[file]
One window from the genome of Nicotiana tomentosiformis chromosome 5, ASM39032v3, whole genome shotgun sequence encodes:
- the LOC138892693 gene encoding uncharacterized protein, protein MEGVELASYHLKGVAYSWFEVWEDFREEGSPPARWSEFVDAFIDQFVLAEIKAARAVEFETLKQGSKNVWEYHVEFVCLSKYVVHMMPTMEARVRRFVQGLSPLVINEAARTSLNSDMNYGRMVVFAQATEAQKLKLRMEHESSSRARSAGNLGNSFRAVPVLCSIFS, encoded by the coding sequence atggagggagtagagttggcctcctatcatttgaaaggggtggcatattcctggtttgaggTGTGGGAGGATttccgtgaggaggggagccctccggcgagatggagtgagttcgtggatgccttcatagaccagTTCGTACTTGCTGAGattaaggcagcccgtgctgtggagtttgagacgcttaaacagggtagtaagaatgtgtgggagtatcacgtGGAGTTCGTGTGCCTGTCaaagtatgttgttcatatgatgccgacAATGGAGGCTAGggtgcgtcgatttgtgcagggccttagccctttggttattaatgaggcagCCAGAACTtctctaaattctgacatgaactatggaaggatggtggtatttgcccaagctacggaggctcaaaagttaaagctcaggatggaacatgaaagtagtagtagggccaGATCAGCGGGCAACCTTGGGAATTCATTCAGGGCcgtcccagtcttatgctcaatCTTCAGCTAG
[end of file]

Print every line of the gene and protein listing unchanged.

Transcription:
One window from the genome of Nicotiana tomentosiformis chromosome 5, ASM39032v3, whole genome shotgun sequence encodes:
- the LOC138892693 gene encoding uncharacterized protein, protein MEGVELASYHLKGVAYSWFEVWEDFREEGSPPARWSEFVDAFIDQFVLAEIKAARAVEFETLKQGSKNVWEYHVEFVCLSKYVVHMMPTMEARVRRFVQGLSPLVINEAARTSLNSDMNYGRMVVFAQATEAQKLKLRMEHESSSRARSAGNLGNSFRAVPVLCSIFS, encoded by the coding sequence atggagggagtagagttggcctcctatcatttgaaaggggtggcatattcctggtttgaggTGTGGGAGGATttccgtgaggaggggagccctccggcgagatggagtgagttcgtggatgccttcatagaccagTTCGTACTTGCTGAGattaaggcagcccgtgctgtggagtttgagacgcttaaacagggtagtaagaatgtgtgggagtatcacgtGGAGTTCGTGTGCCTGTCaaagtatgttgttcatatgatgccgacAATGGAGGCTAGggtgcgtcgatttgtgcagggccttagccctttggttattaatgaggcagCCAGAACTtctctaaattctgacatgaactatggaaggatggtggtatttgcccaagctacggaggctcaaaagttaaagctcaggatggaacatgaaagtagtagtagggccaGATCAGCGGGCAACCTTGGGAATTCATTCAGGGCcgtcccagtcttatgctcaatCTTCAGCTAG